Oshkosh Trip: Epilogue

For those just finding this, click to start at the begining, or any other day: 1, 2, 3, 4, 5, 6, 7, 8, 9, 10, 11, 12, 18, 19.



[ Click to go interactive ]

Some trip facts

  • Mileage: 5230 on the odometer (GPS was almost always on, but, not quite)
  • Stops for gas: 39, or ~134 miles per tank. (F800 range: ~230 miles, Goldwing range: ~150-160 miles).
  • Gallons used: 95.25 gallons which makes for 54.9 MPG average for the trip — not shabby at all.
  • Fuel cost: $262.03, or an average price of $2.84 per gallon for mid-grade fuel.
  • States covered: 13
  • State line signs successfully captured for the ride report: 3 — and it wasn’t for lack of trying. But, I wasn’t going to stop, just to snap a photo of a sign…
  • Family feuds: about 4 minor ones over stupid trivial crap like: being too hungry to function and not stopping soon enough when I knew better (sorry Dad); or wondering: what’s the next highway number? How far till that? How far till we get to such and such? What time will we get there? Where will we stop next for gas? (“I don’t know, look at the map. I don’t know, here’s the map” …. *long pause of indignant silence* …. “Feel free to lead if you’d like” — It’s OK Dad, pay-backs are a bitch and I’m glad you didn’t give me the indignant silence when I’d ask you a bazillion questions about things as a kid :) ); or pulling away from intersections too quickly and without waiting (Really? OK, sorry Dad), or staying up too late/getting up too early (I always knew that’d be an issue!).

(Hi Dad! — Don’t let me get away without you telling your side of the story! I love you too!)

Gear that rocked

  • The Airhawk seat cushion was the best money spent on comfort mods.
  • The silly o-ring cruise control. Just engage by rolling into the crack between the bar-end weight and the throttle grip and relax the right hand! I left it “engaged” for most of the highway miles, even with both hands on the bars.
  • Mesh pants/jacket — great in the heat. Although the trip was *much* colder than I ever would have anticipated, the ability to layer a wind-proof shell outside, and warmth inside worked out very well to stay comfy.
  • My home-brew GPS setup. It’s a Garmin car GPS inside of a RAM Aquabox with a homemade bracket mounting it to the homemade “dash”. I’ve got it hard-wired into ship’s power and an audio jack by the seat to plug into headphones to listen to music as well as the turn-by-turn directions. The best part about the mounting location is that it’s in front of the bars which make a perfect arm rest to steady the hand when working the interface.

What I’d do different

  • Skip the 6K service on the road. I’d have changed the oil prior to leaving, and then had the bike serviced some place I knew I’d be stopping at for a while (like the Boise area). That half-a-day in the Nebraska dealership could have been spent doing much more interesting things.
  • The tire situation certainly could have been planned better. While I’ll never buy another tire with no tread in the middle, I’ll also be more proactive once the tire has squared off.
  • I’d pack food/snacks and stop at some roadside places to eat a snack, rather than stopping for sit-down lunch every day. Anything to make the stops more flexible is a bonus as the majority of the stops are at the least comfortable/interesting places: gas stations.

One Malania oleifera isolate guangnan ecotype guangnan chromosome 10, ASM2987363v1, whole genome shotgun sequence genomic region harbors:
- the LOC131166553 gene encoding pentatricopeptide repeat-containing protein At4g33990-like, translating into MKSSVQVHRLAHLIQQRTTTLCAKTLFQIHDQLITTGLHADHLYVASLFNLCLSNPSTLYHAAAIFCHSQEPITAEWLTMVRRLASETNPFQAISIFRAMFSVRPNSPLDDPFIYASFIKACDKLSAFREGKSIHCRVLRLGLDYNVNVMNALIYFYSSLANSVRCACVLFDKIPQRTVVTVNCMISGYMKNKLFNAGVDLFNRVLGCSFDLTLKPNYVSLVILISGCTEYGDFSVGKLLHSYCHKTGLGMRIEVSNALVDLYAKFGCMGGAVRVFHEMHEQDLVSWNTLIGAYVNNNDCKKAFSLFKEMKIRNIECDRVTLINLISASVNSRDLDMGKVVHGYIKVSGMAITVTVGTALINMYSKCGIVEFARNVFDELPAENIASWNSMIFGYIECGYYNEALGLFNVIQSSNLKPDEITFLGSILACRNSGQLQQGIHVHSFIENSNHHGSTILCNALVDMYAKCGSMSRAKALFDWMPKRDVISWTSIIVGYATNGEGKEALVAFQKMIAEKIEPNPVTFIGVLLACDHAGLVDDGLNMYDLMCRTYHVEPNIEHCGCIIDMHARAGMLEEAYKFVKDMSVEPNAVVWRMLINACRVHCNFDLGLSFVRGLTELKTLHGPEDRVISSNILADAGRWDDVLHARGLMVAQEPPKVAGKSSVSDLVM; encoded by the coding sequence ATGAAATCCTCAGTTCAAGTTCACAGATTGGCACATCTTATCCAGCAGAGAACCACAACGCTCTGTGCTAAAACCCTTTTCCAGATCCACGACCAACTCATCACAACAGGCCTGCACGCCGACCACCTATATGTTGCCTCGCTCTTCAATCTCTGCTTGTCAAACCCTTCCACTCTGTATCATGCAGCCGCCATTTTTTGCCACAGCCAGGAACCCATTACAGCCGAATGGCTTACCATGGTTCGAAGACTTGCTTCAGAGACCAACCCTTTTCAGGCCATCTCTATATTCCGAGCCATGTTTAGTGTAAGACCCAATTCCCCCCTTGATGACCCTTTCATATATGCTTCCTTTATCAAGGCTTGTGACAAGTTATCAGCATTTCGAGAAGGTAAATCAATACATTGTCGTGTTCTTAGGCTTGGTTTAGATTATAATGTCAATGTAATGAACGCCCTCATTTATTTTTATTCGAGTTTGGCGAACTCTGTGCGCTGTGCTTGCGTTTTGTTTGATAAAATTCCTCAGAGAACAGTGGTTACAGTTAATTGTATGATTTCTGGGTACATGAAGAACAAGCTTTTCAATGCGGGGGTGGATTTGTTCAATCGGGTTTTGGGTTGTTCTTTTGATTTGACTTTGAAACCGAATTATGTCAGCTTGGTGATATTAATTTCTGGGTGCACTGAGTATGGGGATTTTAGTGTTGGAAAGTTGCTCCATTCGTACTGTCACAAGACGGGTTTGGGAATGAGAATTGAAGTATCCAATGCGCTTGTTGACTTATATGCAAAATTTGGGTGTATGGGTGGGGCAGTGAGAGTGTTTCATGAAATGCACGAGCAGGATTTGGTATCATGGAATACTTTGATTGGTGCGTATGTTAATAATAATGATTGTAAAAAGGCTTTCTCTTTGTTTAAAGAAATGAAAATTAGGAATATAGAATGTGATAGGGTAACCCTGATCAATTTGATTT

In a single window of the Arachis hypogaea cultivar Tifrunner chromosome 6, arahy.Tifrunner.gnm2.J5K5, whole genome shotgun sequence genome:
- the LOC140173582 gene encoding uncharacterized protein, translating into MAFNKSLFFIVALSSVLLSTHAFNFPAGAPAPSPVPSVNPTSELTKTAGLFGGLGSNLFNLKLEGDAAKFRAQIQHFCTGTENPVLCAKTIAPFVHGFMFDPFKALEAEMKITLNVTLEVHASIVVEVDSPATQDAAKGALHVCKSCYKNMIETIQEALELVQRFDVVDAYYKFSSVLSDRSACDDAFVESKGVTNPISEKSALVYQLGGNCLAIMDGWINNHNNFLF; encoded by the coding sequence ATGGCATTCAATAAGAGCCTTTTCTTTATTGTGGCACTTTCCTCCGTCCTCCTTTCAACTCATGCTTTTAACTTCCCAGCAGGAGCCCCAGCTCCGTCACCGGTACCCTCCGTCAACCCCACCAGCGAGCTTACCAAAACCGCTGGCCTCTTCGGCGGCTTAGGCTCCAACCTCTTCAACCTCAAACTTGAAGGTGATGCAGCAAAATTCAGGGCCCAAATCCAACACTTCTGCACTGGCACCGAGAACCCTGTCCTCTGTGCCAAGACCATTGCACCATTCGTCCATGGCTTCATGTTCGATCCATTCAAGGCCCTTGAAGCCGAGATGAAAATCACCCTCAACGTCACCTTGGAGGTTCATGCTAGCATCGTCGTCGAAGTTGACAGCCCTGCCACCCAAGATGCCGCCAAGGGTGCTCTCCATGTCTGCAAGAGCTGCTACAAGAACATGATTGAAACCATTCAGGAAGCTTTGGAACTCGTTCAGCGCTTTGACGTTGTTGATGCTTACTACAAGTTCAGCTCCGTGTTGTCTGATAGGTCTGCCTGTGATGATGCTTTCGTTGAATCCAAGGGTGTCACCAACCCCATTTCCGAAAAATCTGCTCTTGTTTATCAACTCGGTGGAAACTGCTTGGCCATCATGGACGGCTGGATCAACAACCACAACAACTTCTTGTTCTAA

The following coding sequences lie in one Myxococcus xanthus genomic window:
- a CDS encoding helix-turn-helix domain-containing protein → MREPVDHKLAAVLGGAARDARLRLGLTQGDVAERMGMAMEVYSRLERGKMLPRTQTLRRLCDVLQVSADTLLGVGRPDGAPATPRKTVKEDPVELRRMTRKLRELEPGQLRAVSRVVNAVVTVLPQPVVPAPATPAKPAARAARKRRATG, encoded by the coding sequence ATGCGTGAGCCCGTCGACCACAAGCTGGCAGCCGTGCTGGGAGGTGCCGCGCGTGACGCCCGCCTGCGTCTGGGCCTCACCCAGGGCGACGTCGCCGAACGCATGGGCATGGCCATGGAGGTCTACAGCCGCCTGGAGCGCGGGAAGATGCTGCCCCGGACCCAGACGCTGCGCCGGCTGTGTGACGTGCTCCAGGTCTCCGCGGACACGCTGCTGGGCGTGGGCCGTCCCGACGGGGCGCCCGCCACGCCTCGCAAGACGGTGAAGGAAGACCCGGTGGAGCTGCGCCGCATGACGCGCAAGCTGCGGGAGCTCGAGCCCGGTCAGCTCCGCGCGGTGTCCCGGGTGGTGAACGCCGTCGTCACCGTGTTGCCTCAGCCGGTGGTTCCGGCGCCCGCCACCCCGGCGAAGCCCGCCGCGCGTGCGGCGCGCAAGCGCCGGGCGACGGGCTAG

Final thoughts

This was my third multi-day trip (first, & second) on the cycle, and by far the most ambitious. The first two were definitely helpful to get things dialed in and this trip worked out amazingly well in part because of already having 5 long days in the saddle to figure things out (BTW — Thanks, Mark, for helping make both of those other trips happen!)

I’d like to have left a day earlier and taken my time along some of the route, but, the cookie didn’t crumble that way. Although, it seams that we didn’t spend any time checking the sights along the way, the reality is we spent our sight seeing time on slower roads, seeing things that wouldn’t have been possible rolling the super slab. After all, the trip was all about getting some place, seeing the sights there (airplanes!), and then getting back. The only way to really do it more leisurely is to take more time — the miles still have to be covered one way or another.

Someday I’d like to do an open ended trip with no particular time to be at no particular destination. Probably spend several days touring the Rockies, amongst other places. Definitely do some camping along the way.

All joking aside about family feuds and such, I had a great time traveling with my father. We seamed to work well as travel buddies going down the road and our mutual love of the aviation made the destination all the more enjoyable to share with one another. This trip was too long in the making, and now I’m regretting not having purchased a bike sooner that was capable of doing the distance and joining in on past trips. Thanks, Dad, for asking if I’d like to go, year after year. It wouldn’t have happened otherwise.

Which, leads me to my lovely bride — a big thanks to her for taking care of our three kiddos for the ~2 weeks that I was gone prior to meeting in Idaho. And then having the courage to take the 3 kids on a road-trip to Idaho all by yourself — I’m just in awe of how patient you are.

To the readers that have made it this far, thank you too! I hope you’ve enjoyed reading this as much as I have putting it together. All thoughts and comments are greatly appreciated :)

– Fin –

1 comment to Oshkosh Trip: Epilogue

  • Valerie

    Awesome job, love. I’m so glad you took the time to share this adventure with all of us, the short chats from the road weren’t enough. Of course, this means you’re going to be the official family chronicler from now on. ;)

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